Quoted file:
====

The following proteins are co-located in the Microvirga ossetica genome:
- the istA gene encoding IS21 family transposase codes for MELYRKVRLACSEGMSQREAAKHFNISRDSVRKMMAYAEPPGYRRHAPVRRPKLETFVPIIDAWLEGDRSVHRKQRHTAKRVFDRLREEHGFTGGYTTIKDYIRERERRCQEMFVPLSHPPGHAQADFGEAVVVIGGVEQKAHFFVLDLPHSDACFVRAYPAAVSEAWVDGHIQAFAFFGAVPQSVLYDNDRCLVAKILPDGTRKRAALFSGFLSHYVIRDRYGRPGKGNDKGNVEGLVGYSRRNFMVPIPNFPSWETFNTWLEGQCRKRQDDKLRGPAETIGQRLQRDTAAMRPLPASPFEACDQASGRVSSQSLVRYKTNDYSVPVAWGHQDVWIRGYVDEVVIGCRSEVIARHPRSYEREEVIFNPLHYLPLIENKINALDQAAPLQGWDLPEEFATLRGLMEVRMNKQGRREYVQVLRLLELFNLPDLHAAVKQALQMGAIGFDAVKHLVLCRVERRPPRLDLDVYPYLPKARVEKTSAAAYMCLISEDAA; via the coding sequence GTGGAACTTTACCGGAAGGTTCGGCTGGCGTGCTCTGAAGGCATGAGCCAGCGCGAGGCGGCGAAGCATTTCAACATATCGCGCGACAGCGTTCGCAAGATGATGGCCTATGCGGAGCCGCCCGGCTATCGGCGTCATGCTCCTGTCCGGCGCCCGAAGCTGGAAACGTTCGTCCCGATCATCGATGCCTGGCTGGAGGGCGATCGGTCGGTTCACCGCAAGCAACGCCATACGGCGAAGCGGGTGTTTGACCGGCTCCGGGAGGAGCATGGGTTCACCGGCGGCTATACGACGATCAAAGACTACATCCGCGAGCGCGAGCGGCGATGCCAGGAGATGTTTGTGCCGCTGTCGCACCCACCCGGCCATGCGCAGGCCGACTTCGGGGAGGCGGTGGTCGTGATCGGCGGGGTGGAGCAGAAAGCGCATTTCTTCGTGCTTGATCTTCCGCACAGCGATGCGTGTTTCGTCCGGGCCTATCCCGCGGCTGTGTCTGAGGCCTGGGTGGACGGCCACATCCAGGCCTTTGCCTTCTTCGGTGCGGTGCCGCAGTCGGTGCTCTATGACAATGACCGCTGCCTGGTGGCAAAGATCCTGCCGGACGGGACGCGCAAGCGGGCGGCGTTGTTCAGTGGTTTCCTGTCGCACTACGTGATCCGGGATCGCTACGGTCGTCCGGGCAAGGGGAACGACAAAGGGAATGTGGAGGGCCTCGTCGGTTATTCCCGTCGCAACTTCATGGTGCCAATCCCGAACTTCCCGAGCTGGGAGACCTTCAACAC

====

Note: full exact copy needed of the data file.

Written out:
The following proteins are co-located in the Microvirga ossetica genome:
- the istA gene encoding IS21 family transposase codes for MELYRKVRLACSEGMSQREAAKHFNISRDSVRKMMAYAEPPGYRRHAPVRRPKLETFVPIIDAWLEGDRSVHRKQRHTAKRVFDRLREEHGFTGGYTTIKDYIRERERRCQEMFVPLSHPPGHAQADFGEAVVVIGGVEQKAHFFVLDLPHSDACFVRAYPAAVSEAWVDGHIQAFAFFGAVPQSVLYDNDRCLVAKILPDGTRKRAALFSGFLSHYVIRDRYGRPGKGNDKGNVEGLVGYSRRNFMVPIPNFPSWETFNTWLEGQCRKRQDDKLRGPAETIGQRLQRDTAAMRPLPASPFEACDQASGRVSSQSLVRYKTNDYSVPVAWGHQDVWIRGYVDEVVIGCRSEVIARHPRSYEREEVIFNPLHYLPLIENKINALDQAAPLQGWDLPEEFATLRGLMEVRMNKQGRREYVQVLRLLELFNLPDLHAAVKQALQMGAIGFDAVKHLVLCRVERRPPRLDLDVYPYLPKARVEKTSAAAYMCLISEDAA; via the coding sequence GTGGAACTTTACCGGAAGGTTCGGCTGGCGTGCTCTGAAGGCATGAGCCAGCGCGAGGCGGCGAAGCATTTCAACATATCGCGCGACAGCGTTCGCAAGATGATGGCCTATGCGGAGCCGCCCGGCTATCGGCGTCATGCTCCTGTCCGGCGCCCGAAGCTGGAAACGTTCGTCCCGATCATCGATGCCTGGCTGGAGGGCGATCGGTCGGTTCACCGCAAGCAACGCCATACGGCGAAGCGGGTGTTTGACCGGCTCCGGGAGGAGCATGGGTTCACCGGCGGCTATACGACGATCAAAGACTACATCCGCGAGCGCGAGCGGCGATGCCAGGAGATGTTTGTGCCGCTGTCGCACCCACCCGGCCATGCGCAGGCCGACTTCGGGGAGGCGGTGGTCGTGATCGGCGGGGTGGAGCAGAAAGCGCATTTCTTCGTGCTTGATCTTCCGCACAGCGATGCGTGTTTCGTCCGGGCCTATCCCGCGGCTGTGTCTGAGGCCTGGGTGGACGGCCACATCCAGGCCTTTGCCTTCTTCGGTGCGGTGCCGCAGTCGGTGCTCTATGACAATGACCGCTGCCTGGTGGCAAAGATCCTGCCGGACGGGACGCGCAAGCGGGCGGCGTTGTTCAGTGGTTTCCTGTCGCACTACGTGATCCGGGATCGCTACGGTCGTCCGGGCAAGGGGAACGACAAAGGGAATGTGGAGGGCCTCGTCGGTTATTCCCGTCGCAACTTCATGGTGCCAATCCCGAACTTCCCGAGCTGGGAGACCTTCAACAC